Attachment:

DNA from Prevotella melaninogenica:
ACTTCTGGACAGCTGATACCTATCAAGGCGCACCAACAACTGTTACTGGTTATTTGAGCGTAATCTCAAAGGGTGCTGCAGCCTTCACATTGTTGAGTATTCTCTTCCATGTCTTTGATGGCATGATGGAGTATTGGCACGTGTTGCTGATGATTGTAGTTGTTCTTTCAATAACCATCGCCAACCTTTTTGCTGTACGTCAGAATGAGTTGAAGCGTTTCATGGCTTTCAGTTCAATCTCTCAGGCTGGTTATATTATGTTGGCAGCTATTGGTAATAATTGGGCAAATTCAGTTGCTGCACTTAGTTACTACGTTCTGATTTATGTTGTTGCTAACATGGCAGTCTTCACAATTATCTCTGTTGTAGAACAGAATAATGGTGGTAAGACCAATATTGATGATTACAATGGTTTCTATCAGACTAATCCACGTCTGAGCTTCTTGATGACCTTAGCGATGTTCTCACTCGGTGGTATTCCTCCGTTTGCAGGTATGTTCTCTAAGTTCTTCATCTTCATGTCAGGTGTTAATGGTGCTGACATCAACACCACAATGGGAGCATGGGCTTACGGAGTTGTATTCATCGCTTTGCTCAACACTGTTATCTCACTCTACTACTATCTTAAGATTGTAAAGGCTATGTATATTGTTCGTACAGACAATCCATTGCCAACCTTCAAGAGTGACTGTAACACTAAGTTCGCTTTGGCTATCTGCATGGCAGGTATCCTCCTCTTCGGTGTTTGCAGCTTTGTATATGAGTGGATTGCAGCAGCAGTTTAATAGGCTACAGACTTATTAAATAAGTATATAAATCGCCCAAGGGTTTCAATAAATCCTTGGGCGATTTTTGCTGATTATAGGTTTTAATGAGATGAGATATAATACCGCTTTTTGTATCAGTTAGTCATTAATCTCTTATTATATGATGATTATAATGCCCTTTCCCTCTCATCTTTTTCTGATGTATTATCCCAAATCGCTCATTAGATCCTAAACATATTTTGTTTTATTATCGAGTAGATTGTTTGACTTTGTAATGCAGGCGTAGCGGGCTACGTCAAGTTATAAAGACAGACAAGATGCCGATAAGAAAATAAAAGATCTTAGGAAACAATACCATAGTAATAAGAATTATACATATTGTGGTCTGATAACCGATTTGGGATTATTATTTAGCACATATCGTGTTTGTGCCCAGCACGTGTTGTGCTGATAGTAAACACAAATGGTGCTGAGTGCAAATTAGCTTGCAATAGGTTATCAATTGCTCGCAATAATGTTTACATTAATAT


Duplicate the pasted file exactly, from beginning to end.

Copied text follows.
DNA from Prevotella melaninogenica:
ACTTCTGGACAGCTGATACCTATCAAGGCGCACCAACAACTGTTACTGGTTATTTGAGCGTAATCTCAAAGGGTGCTGCAGCCTTCACATTGTTGAGTATTCTCTTCCATGTCTTTGATGGCATGATGGAGTATTGGCACGTGTTGCTGATGATTGTAGTTGTTCTTTCAATAACCATCGCCAACCTTTTTGCTGTACGTCAGAATGAGTTGAAGCGTTTCATGGCTTTCAGTTCAATCTCTCAGGCTGGTTATATTATGTTGGCAGCTATTGGTAATAATTGGGCAAATTCAGTTGCTGCACTTAGTTACTACGTTCTGATTTATGTTGTTGCTAACATGGCAGTCTTCACAATTATCTCTGTTGTAGAACAGAATAATGGTGGTAAGACCAATATTGATGATTACAATGGTTTCTATCAGACTAATCCACGTCTGAGCTTCTTGATGACCTTAGCGATGTTCTCACTCGGTGGTATTCCTCCGTTTGCAGGTATGTTCTCTAAGTTCTTCATCTTCATGTCAGGTGTTAATGGTGCTGACATCAACACCACAATGGGAGCATGGGCTTACGGAGTTGTATTCATCGCTTTGCTCAACACTGTTATCTCACTCTACTACTATCTTAAGATTGTAAAGGCTATGTATATTGTTCGTACAGACAATCCATTGCCAACCTTCAAGAGTGACTGTAACACTAAGTTCGCTTTGGCTATCTGCATGGCAGGTATCCTCCTCTTCGGTGTTTGCAGCTTTGTATATGAGTGGATTGCAGCAGCAGTTTAATAGGCTACAGACTTATTAAATAAGTATATAAATCGCCCAAGGGTTTCAATAAATCCTTGGGCGATTTTTGCTGATTATAGGTTTTAATGAGATGAGATATAATACCGCTTTTTGTATCAGTTAGTCATTAATCTCTTATTATATGATGATTATAATGCCCTTTCCCTCTCATCTTTTTCTGATGTATTATCCCAAATCGCTCATTAGATCCTAAACATATTTTGTTTTATTATCGAGTAGATTGTTTGACTTTGTAATGCAGGCGTAGCGGGCTACGTCAAGTTATAAAGACAGACAAGATGCCGATAAGAAAATAAAAGATCTTAGGAAACAATACCATAGTAATAAGAATTATACATATTGTGGTCTGATAACCGATTTGGGATTATTATTTAGCACATATCGTGTTTGTGCCCAGCACGTGTTGTGCTGATAGTAAACACAAATGGTGCTGAGTGCAAATTAGCTTGCAATAGGTTATCAATTGCTCGCAATAATGTTTACATTAATAT